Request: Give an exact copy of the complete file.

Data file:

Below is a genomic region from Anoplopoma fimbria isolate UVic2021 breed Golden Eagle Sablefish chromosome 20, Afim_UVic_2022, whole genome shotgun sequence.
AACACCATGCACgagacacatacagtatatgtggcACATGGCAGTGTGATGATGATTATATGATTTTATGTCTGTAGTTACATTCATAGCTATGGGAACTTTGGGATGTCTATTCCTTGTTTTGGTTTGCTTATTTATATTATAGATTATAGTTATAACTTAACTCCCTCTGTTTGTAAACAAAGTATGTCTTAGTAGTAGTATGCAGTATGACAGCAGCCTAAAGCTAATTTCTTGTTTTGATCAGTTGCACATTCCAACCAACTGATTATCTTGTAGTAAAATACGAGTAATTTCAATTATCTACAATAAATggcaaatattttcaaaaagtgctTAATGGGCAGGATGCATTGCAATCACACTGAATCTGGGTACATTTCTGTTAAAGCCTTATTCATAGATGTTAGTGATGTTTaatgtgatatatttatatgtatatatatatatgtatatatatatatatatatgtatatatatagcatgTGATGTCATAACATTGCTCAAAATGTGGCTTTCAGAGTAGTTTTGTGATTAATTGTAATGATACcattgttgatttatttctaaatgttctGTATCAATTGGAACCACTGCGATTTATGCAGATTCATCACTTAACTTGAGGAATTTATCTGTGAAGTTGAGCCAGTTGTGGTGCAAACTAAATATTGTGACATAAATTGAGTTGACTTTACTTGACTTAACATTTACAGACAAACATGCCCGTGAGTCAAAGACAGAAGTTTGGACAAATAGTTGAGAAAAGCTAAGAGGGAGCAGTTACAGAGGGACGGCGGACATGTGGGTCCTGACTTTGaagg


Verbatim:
Below is a genomic region from Anoplopoma fimbria isolate UVic2021 breed Golden Eagle Sablefish chromosome 20, Afim_UVic_2022, whole genome shotgun sequence.
AACACCATGCACgagacacatacagtatatgtggcACATGGCAGTGTGATGATGATTATATGATTTTATGTCTGTAGTTACATTCATAGCTATGGGAACTTTGGGATGTCTATTCCTTGTTTTGGTTTGCTTATTTATATTATAGATTATAGTTATAACTTAACTCCCTCTGTTTGTAAACAAAGTATGTCTTAGTAGTAGTATGCAGTATGACAGCAGCCTAAAGCTAATTTCTTGTTTTGATCAGTTGCACATTCCAACCAACTGATTATCTTGTAGTAAAATACGAGTAATTTCAATTATCTACAATAAATggcaaatattttcaaaaagtgctTAATGGGCAGGATGCATTGCAATCACACTGAATCTGGGTACATTTCTGTTAAAGCCTTATTCATAGATGTTAGTGATGTTTaatgtgatatatttatatgtatatatatatatgtatatatatatatatatatgtatatatatagcatgTGATGTCATAACATTGCTCAAAATGTGGCTTTCAGAGTAGTTTTGTGATTAATTGTAATGATACcattgttgatttatttctaaatgttctGTATCAATTGGAACCACTGCGATTTATGCAGATTCATCACTTAACTTGAGGAATTTATCTGTGAAGTTGAGCCAGTTGTGGTGCAAACTAAATATTGTGACATAAATTGAGTTGACTTTACTTGACTTAACATTTACAGACAAACATGCCCGTGAGTCAAAGACAGAAGTTTGGACAAATAGTTGAGAAAAGCTAAGAGGGAGCAGTTACAGAGGGACGGCGGACATGTGGGTCCTGACTTTGaagg